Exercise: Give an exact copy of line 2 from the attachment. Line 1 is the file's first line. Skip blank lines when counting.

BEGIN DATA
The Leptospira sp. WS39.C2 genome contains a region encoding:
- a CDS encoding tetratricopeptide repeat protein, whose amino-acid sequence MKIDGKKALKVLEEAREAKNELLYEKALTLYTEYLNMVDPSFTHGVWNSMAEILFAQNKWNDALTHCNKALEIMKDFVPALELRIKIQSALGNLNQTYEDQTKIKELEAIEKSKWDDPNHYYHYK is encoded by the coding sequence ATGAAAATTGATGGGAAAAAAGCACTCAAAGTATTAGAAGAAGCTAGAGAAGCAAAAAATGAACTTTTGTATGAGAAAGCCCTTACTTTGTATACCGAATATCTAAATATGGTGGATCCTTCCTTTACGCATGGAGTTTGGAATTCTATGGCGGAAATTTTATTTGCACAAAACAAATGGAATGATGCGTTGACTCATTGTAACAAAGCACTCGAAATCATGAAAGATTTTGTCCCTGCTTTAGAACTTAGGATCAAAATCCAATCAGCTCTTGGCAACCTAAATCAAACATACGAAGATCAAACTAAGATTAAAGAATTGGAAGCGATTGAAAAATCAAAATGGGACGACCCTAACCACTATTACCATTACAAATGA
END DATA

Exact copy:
- a CDS encoding tetratricopeptide repeat protein, whose amino-acid sequence MKIDGKKALKVLEEAREAKNELLYEKALTLYTEYLNMVDPSFTHGVWNSMAEILFAQNKWNDALTHCNKALEIMKDFVPALELRIKIQSALGNLNQTYEDQTKIKELEAIEKSKWDDPNHYYHYK is encoded by the coding sequence ATGAAAATTGATGGGAAAAAAGCACTCAAAGTATTAGAAGAAGCTAGAGAAGCAAAAAATGAACTTTTGTATGAGAAAGCCCTTACTTTGTATACCGAATATCTAAATATGGTGGATCCTTCCTTTACGCATGGAGTTTGGAATTCTATGGCGGAAATTTTATTTGCACAAAACAAATGGAATGATGCGTTGACTCATTGTAACAAAGCACTCGAAATCATGAAAGATTTTGTCCCTGCTTTAGAACTTAGGATCAAAATCCAATCAGCTCTTGGCAACCTAAATCAAACATACGAAGATCAAACTAAGATTAAAGAATTGGAAGCGATTGAAAAATCAAAATGGGACGACCCTAACCACTATTACCATTACAAATGA